The future of FinTech
We’re opening up our wallets and putting money where our mouth is by taking a look at some emerging trends within the world of finance and money management.
As with many of our previous posts, we’ll be looking at how the pandemic has shifted some trends or accelerated others that may have already been happening. As always our focus is on the end-user experience, so we’ll explore how this might impact us from a user-centric point of view.
‘Neo-cash’ and money going digital
Living in densely populated urban areas in Western nations it’s sometimes easy to forget that for many people in the world notions cashless payments and digital banking are still quite a novelty. In many developing parts of the world, users are only now gaining access to these new tools and methods for managing their finances and processing transactions.
In November of last year, Facebook-owned WhatsApp launched a new payments service through the United Payments Interface (UPI) for Indian consumers with the goal of providing up to 20 million users with open banking services through the app.
In Nigeria, where 40% of the population remains unbanked, fintech services are gaining trust by aligning new products with traditional financial structures (McKinsey, 2020). Moniepoint became Nigeria’s largest non-bank money service last year, processing up to 13 million transactions per month. The company provides 60,000 agents with debit card point-of-sale devices and app access, allowing them to offer ‘in-person’ ATM services for mixed cash-usage communities.
Pandemic changes the transaction
While cash payments may have already been on the decline, the pandemic only served to accelerate this trend, as many believe contactless payments (and hence cashless transactions) are much more hygienic and thus safer to process for both parties involved.
Over half (58%) of Americans intend to stop using cash completely after the pandemic (Travis Credit Union, 2020) and UK cash usage has dropped by 40% year-on-year during the crisis (Accenture, 2020), as consumers turn to touch-free payments,
Covid-19 has accelerated the adoption of IoT-enabled payments, allowing transactions to cut out interaction with potentially infected surfaces. A recent survey of global businesses found that 84% of IoT adopters felt this tech was a key factor in maintaining business continuity amid the coronavirus (Vodafone, 2020). Also, see Creating the Contactless Store and Towards Seamless Interfaces.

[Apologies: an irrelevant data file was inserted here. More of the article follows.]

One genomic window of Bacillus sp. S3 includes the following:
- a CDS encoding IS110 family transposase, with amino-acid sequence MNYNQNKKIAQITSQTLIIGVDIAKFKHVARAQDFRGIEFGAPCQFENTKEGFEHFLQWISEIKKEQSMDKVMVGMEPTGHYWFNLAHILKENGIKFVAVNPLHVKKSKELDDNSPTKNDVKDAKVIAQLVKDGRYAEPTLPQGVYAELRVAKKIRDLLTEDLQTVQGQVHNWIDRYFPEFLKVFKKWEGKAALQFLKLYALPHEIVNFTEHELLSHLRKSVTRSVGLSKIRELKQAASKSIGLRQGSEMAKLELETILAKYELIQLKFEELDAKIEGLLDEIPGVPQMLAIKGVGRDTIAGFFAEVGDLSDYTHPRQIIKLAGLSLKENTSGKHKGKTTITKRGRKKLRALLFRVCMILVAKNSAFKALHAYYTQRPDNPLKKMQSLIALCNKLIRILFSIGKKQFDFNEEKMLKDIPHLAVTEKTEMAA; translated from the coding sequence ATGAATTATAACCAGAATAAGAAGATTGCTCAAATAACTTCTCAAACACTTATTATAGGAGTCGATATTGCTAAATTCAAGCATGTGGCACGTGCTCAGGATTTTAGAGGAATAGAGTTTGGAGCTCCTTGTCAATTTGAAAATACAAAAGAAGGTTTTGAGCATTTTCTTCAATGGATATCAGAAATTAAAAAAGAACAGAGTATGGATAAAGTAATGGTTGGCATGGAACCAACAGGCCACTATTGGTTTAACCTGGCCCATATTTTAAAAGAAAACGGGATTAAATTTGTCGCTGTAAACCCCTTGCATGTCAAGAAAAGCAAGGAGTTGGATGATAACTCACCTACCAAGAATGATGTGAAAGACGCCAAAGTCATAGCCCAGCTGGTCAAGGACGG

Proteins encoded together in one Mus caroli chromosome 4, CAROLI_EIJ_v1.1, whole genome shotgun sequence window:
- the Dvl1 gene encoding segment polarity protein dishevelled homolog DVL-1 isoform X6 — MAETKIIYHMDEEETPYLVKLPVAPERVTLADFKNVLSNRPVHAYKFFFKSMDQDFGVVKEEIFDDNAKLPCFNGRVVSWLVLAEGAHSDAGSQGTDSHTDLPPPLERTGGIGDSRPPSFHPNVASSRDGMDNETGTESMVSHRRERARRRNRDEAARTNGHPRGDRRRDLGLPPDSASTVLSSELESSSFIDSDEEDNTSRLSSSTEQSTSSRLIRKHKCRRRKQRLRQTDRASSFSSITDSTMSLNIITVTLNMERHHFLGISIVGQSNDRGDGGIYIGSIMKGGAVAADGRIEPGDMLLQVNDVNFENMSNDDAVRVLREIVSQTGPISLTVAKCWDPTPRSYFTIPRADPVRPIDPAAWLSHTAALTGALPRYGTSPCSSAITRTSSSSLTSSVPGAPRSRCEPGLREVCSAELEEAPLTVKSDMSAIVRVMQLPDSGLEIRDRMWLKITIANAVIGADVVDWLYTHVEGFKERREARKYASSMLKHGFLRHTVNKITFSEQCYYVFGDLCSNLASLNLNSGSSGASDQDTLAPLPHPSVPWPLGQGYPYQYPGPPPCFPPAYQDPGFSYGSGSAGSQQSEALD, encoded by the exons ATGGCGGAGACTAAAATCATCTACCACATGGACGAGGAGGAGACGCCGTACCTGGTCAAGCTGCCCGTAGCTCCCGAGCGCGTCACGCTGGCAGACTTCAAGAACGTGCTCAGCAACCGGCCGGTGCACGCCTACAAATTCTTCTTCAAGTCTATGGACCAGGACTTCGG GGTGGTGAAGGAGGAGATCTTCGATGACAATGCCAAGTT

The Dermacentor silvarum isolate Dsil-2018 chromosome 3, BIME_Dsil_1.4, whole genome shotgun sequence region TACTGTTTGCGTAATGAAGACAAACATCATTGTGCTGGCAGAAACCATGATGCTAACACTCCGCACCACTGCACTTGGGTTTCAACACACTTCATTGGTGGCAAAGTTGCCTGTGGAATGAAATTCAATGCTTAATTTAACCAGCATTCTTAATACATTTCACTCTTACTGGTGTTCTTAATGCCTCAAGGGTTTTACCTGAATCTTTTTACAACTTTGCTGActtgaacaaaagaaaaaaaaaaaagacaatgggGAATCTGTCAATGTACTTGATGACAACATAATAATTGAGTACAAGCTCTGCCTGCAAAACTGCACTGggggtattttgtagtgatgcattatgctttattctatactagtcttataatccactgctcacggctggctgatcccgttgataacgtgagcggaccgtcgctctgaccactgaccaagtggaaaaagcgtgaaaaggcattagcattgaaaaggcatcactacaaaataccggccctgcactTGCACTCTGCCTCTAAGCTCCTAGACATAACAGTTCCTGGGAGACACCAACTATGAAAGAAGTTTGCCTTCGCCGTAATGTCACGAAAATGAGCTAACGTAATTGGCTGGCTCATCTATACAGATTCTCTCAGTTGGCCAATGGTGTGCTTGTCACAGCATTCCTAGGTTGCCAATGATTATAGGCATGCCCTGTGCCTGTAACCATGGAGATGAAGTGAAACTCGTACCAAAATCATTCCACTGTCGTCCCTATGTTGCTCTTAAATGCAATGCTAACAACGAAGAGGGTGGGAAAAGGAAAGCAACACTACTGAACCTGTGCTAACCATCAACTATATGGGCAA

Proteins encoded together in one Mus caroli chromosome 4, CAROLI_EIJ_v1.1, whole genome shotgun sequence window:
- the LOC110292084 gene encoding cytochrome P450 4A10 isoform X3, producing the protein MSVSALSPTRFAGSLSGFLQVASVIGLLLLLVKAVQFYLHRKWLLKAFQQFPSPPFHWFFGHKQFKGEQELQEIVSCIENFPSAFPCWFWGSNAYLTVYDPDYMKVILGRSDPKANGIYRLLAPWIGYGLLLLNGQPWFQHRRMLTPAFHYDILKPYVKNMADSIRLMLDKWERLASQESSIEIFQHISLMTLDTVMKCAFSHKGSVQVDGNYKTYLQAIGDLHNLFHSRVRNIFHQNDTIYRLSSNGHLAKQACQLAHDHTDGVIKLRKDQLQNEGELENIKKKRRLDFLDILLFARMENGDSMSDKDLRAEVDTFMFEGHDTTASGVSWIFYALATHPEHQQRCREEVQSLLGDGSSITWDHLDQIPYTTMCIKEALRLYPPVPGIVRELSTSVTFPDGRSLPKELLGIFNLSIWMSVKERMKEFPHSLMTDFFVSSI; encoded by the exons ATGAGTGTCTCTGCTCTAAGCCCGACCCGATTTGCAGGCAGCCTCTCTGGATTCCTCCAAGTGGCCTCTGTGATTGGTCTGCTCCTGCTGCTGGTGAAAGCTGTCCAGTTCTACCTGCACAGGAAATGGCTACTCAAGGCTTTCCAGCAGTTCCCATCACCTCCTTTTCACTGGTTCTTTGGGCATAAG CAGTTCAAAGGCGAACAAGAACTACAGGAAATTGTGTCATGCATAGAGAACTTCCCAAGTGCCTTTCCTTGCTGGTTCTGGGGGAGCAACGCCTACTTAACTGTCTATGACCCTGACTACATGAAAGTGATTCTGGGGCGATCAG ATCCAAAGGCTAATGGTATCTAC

Banking goes green (finally)
Just as funding for climate-driven tech is growing significantly a new cast of disruptor brands aims to bring modern banking in line with consumers’ sustainability values. From decarbonizing crypto-currency mining practices to offsetting carbon emissions in-app, smart fintech players are both demonstrating and incentivizing ethical behavior from their end-users.
The latest launch from LA-based financial services company Aspiration is a ‘reforesting’ credit card that plants a tree (via a network of global partner charities) every time it’s used. After 60 transactions, enough trees will have been planted to offset the carbon emissions of an average American home (or so the brand claims).
Cryptocurrency often gets a bad ecological reputation owing to its extremely high energy consumption, particularly during the mining process. However, researchers and private firms collaborated in April to form the Crypto Climate Accord, whose goal is to fully decarbonize crypto by the year 2040. As digital assets become more integrated into the financial landscape, it’s important for industry stakeholders to address ecological and sustainability concerns.
Further advances in decentralized finance (aka ‘DeFi’)
Spurred on by the most established and well-known decentralized ledger system of the blockchain, the past 18 months of the pandemic has seen a small boom in decentralized banking and financial platforms and institutions that exist outside of the mainstream, which have been gaining advocates – and investment – rapidly. In May, UK challenger bank Revolut announced that customers can withdraw Bitcoin from its platform and add it to their personal wallets – a move helping to further integrate DeFi and crypto into mainstream financial portfolios. Cryptocurrency Compound offers direct involvement and democratization in the regulation of digital currency, allowing coin owners to vote on interest rates, technical changes, and platform protocol. The Compound token became the 25th most valuable cryptocurrency in June of last year, with its price surging to over $200 per token.
Decentralized finance is also moving into traditional banking products; earlier this year, Canadian fintech Mogo launched a Bitcoin cashback scheme for consumers refinancing or applying for a mortgage. Global banks currently have different approaches to crypto-rich consumers. As more people invest in non-traditional banking models, financial platforms will need to adjust their product offering to capture this spend.